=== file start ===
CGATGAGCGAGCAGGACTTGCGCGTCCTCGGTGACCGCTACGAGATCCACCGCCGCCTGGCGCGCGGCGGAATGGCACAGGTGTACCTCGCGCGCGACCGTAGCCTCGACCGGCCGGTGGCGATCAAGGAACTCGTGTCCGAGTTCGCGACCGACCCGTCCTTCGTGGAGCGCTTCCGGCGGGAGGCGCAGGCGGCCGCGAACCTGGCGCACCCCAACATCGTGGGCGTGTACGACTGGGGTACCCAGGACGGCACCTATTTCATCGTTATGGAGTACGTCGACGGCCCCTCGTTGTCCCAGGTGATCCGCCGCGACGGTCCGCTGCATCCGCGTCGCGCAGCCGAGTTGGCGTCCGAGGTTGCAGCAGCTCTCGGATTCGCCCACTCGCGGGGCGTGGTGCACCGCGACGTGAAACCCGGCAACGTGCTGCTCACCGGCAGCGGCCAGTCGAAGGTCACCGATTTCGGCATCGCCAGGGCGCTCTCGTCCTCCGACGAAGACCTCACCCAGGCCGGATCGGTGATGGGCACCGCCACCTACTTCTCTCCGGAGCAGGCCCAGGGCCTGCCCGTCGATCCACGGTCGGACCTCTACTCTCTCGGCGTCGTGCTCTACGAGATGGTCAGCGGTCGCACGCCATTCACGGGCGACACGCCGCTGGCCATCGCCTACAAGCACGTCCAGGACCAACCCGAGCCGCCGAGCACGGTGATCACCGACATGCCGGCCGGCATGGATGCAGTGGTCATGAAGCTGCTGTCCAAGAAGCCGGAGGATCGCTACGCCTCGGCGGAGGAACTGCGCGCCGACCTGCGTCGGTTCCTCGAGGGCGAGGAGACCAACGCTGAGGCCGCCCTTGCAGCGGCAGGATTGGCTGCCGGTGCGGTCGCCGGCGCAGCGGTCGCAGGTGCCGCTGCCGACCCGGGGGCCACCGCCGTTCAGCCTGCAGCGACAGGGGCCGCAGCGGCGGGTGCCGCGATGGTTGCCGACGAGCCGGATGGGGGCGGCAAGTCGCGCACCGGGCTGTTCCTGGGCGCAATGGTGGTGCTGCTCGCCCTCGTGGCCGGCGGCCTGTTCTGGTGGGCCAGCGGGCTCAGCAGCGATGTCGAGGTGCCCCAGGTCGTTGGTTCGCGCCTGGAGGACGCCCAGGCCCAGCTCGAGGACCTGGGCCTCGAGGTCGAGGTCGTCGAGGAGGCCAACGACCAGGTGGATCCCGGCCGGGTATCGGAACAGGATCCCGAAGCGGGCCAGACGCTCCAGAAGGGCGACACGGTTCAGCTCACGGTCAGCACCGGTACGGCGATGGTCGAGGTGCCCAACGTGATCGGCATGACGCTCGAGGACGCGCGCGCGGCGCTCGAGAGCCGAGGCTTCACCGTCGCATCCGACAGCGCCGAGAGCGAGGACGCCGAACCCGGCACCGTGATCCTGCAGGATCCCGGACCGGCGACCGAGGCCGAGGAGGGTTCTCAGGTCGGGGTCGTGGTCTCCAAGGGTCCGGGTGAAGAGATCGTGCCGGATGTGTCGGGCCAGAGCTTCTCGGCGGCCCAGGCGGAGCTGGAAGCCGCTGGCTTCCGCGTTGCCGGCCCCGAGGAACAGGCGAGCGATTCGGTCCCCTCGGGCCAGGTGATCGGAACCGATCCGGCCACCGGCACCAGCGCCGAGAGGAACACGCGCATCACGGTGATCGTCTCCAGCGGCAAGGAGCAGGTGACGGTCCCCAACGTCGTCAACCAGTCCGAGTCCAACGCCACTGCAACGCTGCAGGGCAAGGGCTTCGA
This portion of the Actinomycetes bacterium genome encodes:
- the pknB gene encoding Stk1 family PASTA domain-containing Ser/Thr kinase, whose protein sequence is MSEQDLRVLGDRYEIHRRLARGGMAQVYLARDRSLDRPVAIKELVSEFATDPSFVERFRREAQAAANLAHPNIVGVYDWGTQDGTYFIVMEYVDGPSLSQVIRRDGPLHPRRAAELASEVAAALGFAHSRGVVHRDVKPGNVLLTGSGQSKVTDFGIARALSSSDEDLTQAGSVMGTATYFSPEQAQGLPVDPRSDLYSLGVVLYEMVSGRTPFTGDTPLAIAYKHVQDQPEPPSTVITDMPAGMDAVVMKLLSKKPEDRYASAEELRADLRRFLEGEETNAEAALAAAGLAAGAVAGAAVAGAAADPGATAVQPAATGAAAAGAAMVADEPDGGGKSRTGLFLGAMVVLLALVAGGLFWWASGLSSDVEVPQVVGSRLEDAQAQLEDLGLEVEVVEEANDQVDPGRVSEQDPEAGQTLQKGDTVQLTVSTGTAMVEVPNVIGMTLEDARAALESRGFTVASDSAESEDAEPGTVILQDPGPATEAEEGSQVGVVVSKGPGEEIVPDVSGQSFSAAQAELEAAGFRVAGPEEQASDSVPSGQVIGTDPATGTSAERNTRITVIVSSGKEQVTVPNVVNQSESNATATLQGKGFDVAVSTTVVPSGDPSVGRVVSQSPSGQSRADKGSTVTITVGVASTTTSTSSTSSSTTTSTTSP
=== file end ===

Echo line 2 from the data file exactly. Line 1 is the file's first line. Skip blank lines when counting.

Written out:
This portion of the Actinomycetes bacterium genome encodes: